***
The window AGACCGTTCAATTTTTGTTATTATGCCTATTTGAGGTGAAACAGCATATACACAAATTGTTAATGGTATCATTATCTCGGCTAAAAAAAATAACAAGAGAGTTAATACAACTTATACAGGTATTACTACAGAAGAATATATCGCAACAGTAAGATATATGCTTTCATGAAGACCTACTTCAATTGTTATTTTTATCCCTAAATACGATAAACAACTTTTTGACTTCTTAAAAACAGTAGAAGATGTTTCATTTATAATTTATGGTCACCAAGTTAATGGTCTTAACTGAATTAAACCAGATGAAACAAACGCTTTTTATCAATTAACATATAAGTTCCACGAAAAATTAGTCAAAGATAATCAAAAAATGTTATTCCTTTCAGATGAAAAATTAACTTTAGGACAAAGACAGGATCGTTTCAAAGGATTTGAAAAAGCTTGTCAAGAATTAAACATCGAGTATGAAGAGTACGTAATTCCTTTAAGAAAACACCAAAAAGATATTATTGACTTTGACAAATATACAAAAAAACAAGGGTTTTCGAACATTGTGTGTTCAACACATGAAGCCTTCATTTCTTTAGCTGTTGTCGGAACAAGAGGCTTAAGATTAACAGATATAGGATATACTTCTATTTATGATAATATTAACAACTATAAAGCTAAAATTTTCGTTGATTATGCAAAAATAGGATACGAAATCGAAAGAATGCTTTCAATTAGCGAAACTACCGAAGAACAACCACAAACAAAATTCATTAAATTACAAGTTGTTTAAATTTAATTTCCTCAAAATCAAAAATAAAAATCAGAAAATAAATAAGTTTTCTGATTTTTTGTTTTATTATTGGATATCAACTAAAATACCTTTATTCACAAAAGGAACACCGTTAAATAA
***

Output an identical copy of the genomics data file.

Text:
The window AGACCGTTCAATTTTTGTTATTATGCCTATTTGAGGTGAAACAGCATATACACAAATTGTTAATGGTATCATTATCTCGGCTAAAAAAAATAACAAGAGAGTTAATACAACTTATACAGGTATTACTACAGAAGAATATATCGCAACAGTAAGATATATGCTTTCATGAAGACCTACTTCAATTGTTATTTTTATCCCTAAATACGATAAACAACTTTTTGACTTCTTAAAAACAGTAGAAGATGTTTCATTTATAATTTATGGTCACCAAGTTAATGGTCTTAACTGAATTAAACCAGATGAAACAAACGCTTTTTATCAATTAACATATAAGTTCCACGAAAAATTAGTCAAAGATAATCAAAAAATGTTATTCCTTTCAGATGAAAAATTAACTTTAGGACAAAGACAGGATCGTTTCAAAGGATTTGAAAAAGCTTGTCAAGAATTAAACATCGAGTATGAAGAGTACGTAATTCCTTTAAGAAAACACCAAAAAGATATTATTGACTTTGACAAATATACAAAAAAACAAGGGTTTTCGAACATTGTGTGTTCAACACATGAAGCCTTCATTTCTTTAGCTGTTGTCGGAACAAGAGGCTTAAGATTAACAGATATAGGATATACTTCTATTTATGATAATATTAACAACTATAAAGCTAAAATTTTCGTTGATTATGCAAAAATAGGATACGAAATCGAAAGAATGCTTTCAATTAGCGAAACTACCGAAGAACAACCACAAACAAAATTCATTAAATTACAAGTTGTTTAAATTTAATTTCCTCAAAATCAAAAATAAAAATCAGAAAATAAATAAGTTTTCTGATTTTTTGTTTTATTATTGGATATCAACTAAAATACCTTTATTCACAAAAGGAACACCGTTAAATAA